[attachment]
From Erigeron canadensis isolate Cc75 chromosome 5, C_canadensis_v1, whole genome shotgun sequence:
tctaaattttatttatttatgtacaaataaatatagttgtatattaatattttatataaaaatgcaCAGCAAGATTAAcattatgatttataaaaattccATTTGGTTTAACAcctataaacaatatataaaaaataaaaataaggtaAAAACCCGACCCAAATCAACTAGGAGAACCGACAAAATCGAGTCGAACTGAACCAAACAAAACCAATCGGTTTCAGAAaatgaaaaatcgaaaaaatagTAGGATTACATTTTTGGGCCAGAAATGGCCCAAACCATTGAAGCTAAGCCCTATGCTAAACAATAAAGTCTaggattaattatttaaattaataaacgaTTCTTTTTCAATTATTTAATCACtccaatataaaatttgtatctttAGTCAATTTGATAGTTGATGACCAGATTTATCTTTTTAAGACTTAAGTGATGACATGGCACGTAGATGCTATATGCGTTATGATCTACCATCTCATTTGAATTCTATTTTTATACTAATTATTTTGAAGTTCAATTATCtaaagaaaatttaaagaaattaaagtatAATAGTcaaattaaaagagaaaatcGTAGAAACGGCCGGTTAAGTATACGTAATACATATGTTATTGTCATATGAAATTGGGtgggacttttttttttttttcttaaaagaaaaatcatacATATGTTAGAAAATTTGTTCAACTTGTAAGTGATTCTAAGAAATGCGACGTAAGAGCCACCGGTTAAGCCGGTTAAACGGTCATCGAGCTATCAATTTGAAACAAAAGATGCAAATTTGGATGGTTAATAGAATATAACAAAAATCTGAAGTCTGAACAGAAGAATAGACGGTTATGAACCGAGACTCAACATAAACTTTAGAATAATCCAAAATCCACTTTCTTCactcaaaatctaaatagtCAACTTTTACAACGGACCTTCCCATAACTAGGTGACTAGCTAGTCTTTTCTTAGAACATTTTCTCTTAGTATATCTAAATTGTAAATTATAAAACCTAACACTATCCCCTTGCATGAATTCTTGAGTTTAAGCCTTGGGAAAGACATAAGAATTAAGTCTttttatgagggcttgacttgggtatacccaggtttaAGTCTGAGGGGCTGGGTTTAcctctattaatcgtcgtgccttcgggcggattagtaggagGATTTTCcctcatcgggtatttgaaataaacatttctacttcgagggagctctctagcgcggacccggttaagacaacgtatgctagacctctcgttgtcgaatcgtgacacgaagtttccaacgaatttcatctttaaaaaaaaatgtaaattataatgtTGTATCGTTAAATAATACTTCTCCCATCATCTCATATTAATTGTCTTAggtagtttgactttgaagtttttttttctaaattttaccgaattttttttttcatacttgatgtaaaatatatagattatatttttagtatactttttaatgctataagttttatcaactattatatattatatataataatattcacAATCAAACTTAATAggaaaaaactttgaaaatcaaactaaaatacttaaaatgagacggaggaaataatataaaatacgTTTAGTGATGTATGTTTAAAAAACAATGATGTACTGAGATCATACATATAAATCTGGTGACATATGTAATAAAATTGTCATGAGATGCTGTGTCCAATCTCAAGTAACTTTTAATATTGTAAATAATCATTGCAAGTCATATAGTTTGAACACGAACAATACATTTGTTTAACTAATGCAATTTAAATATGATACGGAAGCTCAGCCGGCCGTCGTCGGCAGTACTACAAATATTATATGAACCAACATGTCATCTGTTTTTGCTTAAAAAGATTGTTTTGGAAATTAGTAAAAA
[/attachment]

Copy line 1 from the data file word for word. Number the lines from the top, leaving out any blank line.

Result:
From Erigeron canadensis isolate Cc75 chromosome 5, C_canadensis_v1, whole genome shotgun sequence: